January 4
Outlines—Yes or No
I’m one of those writers who tends to be really good at making outlines and sticking to them. I’m very good at doing that, but I don’t like it. It sort of takes a lot of the fun out.
Neil Gaiman, winner of both the Newbery and Carnegie Medals, and many other awards too numerous to list, from and interview by Chris Bolton, Powells.com, August, 2005

January 5
Outlines—Yes or No
A lot of new writers assume you have to know the where the story is going and that it flows out as molten gold. But really, sometimes you think you are going to one place, but then you decide that is dumb idea. Then you go somewhere else and it is a worse idea. But then you switch again and you might have a beautiful accident.
Patrick Rothfuss, writer of epic fantasy, namely The Wise Man’s Fear

Do you use an outline or go by instinct? Mindmapping is one such way to free associate. Rather than work consecutively or following a certain set of logic, mindmapping allows you to start with one idea and link it to another, even if there is no obvious connection. Some work with words and images, drawing pictures or icons or simply the use of color to describe their feelings. It is the same part of your mind that doodles during a lecture. There is the main idea, but the supporting material under the surface that you want to access. Allow yourself to explore what appears to be non-sense.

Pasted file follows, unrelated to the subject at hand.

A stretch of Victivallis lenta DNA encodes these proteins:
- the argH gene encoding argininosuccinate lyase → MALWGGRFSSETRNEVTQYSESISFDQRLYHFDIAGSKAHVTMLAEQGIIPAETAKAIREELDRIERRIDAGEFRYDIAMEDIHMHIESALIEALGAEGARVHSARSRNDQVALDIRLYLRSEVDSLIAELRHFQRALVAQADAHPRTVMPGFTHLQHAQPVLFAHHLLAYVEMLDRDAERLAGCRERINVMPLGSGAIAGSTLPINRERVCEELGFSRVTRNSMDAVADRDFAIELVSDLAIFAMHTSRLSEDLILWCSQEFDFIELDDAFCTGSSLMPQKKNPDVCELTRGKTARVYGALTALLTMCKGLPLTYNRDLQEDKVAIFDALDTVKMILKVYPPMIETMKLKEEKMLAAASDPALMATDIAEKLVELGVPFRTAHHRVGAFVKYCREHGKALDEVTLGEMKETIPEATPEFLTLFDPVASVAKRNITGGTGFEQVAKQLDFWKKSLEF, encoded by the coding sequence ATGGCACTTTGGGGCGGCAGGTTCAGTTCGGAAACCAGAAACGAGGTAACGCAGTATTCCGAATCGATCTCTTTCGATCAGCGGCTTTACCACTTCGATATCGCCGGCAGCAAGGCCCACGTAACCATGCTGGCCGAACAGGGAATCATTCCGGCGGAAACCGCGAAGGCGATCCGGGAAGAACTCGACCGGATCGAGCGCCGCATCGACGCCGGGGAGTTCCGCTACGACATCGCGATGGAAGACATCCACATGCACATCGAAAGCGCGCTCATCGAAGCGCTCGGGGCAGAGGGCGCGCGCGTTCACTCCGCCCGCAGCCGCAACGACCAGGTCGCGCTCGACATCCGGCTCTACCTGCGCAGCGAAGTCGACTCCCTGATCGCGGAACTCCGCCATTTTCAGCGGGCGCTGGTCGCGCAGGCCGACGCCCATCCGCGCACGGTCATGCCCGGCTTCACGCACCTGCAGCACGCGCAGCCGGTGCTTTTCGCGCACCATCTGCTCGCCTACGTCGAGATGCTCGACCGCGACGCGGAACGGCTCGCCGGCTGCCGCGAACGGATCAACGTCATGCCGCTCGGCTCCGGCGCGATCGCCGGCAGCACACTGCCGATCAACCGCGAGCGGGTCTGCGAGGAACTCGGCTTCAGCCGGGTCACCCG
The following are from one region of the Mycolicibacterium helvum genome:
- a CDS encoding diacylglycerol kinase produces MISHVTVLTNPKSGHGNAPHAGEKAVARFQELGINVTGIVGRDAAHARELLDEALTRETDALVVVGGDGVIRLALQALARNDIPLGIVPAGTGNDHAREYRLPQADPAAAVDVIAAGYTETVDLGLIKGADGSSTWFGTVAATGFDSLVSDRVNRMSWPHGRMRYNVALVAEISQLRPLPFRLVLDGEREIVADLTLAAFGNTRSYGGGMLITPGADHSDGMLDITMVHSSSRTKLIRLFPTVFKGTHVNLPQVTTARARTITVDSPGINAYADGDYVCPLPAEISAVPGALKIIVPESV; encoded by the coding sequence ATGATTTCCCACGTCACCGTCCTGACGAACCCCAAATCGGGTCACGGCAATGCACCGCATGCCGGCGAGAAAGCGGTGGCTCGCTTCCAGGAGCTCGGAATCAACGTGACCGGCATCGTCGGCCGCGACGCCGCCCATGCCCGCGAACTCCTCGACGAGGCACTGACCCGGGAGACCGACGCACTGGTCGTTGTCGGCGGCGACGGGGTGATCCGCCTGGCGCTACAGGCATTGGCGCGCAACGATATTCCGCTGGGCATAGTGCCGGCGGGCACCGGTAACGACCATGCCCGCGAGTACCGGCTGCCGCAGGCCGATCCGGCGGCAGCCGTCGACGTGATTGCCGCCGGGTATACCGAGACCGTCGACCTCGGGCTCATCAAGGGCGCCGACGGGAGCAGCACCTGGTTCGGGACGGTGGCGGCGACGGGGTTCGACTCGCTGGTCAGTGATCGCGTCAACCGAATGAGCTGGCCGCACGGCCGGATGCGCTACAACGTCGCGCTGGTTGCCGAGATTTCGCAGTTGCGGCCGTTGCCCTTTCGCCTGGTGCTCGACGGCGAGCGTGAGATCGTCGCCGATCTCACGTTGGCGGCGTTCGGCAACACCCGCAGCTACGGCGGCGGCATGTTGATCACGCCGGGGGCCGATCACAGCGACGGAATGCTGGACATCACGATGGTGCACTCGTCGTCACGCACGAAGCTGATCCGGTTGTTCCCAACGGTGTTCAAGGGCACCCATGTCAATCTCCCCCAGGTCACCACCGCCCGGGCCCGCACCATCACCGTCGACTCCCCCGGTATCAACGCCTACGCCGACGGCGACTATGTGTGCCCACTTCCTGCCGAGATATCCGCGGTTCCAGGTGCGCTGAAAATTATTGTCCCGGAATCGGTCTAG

January 6
Rules
There are no laws for the novel. There never have been, nor can there ever be.
― Doris Lessing, Nobel prize-winning novelist

January 7
Characters
First, find out what your hero wants. Then just follow him.
― Ray Bradbury

January 8
The Writer as Witness
When I think about writers who use fiction as social commentary and to raise social awareness but who are also very popular, I think of Dickens.
― Jodi Picoult, New York Times Best Seller author

January 9
The Writer as Witness
As writers, it is our job not only to imagine, but to witness.
― Dani Shapiro, fiction writer and memoirist, from Still Writing: The Pleasures and Perils of a Creative Life

January 10
Writers in Action